Saturday, April 28, 2012

Emmure Prove Old Habits Are Hard To Break

They say absence makes the heart grow fonder. I’m not sure if Emmure is familiar with that saying or not. It’s been just a little over a year since their 2011 album Speaker of the Dead came out, but the boys are back already on the music scene. A new album entitled Slave to the Game has just been unleashed by the band. Is it another chug fest or do the guys charter new ground and branch out? It’s time to break out the scalpel and dissect this new effort.

The album opens with “Insert Coin” and it’s a short intro that sounds like someone going into what may be an arcade and inserting coins into a game. Track two, “Protoman”, starts off with a killer riff that grabs you from the start. Frankie Palmeri’s vocals are top notch on here. His growls are just as fierce and intense as ever. If this son is any indication of how the rest of the album will go, then we are in store for a very interesting ride.

Well, old habits and patterns are hard to break. The band, which is notoriously known for the use of or overuse of breakdowns, suddenly begins to sound repetitious. You know the pattern: chug, chug, chug, breakdown, breakdown, chug, chug, and chug. Could it be that’s what the fans expect from them and they’re just delivering what they want? If that’s the case, then fans of the band will really like this album because it doesn’t stray from the formula that they use.

Don’t get me wrong, the album is good and it has some killer tracks on it. The previously mentioned “Protoman” is one as well as “Blackheart Reigns” and the insane “Umar Dumps Dormammu”. The latter song is heavy on intensity and shows the band using some samples and electronics which does show the band showing some range. The track probably will turn some fans off because of the experimentation.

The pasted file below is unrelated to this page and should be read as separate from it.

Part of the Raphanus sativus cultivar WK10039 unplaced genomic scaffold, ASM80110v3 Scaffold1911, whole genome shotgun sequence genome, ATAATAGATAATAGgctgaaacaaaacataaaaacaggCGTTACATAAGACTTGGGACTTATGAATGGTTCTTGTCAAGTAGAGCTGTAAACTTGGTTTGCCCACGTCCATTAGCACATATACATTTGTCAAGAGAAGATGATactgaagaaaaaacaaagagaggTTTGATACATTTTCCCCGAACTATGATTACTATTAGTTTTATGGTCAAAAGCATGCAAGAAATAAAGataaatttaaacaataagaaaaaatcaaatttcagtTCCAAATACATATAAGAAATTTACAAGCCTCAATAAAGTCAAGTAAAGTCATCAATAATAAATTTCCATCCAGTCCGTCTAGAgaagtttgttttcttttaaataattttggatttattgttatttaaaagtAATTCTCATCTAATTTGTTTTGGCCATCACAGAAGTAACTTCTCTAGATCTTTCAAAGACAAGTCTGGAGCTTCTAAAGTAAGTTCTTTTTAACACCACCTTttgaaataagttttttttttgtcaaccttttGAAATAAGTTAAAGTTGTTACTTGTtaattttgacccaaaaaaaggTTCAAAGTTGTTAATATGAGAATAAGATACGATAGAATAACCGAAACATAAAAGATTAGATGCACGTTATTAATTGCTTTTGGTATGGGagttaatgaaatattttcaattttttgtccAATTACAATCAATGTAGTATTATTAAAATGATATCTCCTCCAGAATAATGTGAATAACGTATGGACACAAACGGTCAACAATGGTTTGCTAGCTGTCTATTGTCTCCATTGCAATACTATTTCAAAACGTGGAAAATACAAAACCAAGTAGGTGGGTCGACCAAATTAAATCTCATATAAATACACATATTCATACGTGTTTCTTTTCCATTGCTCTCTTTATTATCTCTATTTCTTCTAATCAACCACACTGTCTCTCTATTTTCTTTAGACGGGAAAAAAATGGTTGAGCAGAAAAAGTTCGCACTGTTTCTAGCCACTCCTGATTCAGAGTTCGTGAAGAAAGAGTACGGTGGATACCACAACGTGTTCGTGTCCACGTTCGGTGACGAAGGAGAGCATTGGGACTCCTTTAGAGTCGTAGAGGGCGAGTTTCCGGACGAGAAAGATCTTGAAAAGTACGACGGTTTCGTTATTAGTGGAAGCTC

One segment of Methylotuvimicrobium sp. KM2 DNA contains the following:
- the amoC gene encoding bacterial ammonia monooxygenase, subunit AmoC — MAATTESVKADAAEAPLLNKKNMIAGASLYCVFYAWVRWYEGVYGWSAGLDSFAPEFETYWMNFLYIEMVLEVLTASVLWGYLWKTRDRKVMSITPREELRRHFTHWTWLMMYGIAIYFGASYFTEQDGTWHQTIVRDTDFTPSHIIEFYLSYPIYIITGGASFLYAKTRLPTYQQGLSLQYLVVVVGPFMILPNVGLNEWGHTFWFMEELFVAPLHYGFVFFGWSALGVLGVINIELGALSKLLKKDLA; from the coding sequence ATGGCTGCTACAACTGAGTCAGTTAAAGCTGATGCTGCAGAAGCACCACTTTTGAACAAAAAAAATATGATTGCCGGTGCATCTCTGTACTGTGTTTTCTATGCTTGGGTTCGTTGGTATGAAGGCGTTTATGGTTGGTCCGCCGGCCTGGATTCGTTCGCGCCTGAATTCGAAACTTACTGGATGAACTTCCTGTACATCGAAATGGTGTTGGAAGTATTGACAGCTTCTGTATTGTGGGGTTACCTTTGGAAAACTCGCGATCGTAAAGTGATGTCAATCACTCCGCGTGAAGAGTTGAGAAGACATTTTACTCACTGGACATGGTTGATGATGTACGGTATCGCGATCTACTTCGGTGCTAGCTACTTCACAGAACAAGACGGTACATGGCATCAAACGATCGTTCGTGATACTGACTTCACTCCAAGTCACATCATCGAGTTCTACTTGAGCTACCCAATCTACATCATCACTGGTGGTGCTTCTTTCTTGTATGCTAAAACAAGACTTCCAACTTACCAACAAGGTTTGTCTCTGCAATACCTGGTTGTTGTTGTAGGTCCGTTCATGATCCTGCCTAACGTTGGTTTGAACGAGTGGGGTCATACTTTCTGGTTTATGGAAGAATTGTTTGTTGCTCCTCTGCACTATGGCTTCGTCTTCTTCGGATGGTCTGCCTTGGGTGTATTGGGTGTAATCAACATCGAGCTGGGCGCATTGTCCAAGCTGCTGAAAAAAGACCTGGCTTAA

The guitar work on this album is also very interesting at times. Jesse Ketive and Mike Mulholland show signs of growth on several tracks. They bring in elements of playing that I think will surprise even the most hardcore of fans. I’m not sure what’s going on with the bass though, as it seems to struggle to be heard on many of the tracks. Did the other guys in the band punk Mark Davis by turning down the amp on his bass? New kid on the block Mark Castillo does a great job on his Emmure debut as drummer and he definitely brings the intensity throughout the entire album. Vocalist Frankie Palmeri is just as strong and solid as ever.

Overall, I can’t give the album two thumbs up or two thumbs down. Maybe it was rushed? Maybe they should wait longer next time in between albums? Maybe working with another producer besides Joey Sturgis again will push them creatively? Comic books and video games are all fine and well, but sometimes you have to write songs with more substance to them in order to keep your fans attention. Time will tell if their fans get tired of eating from the same buffet or if they decide to try something else.

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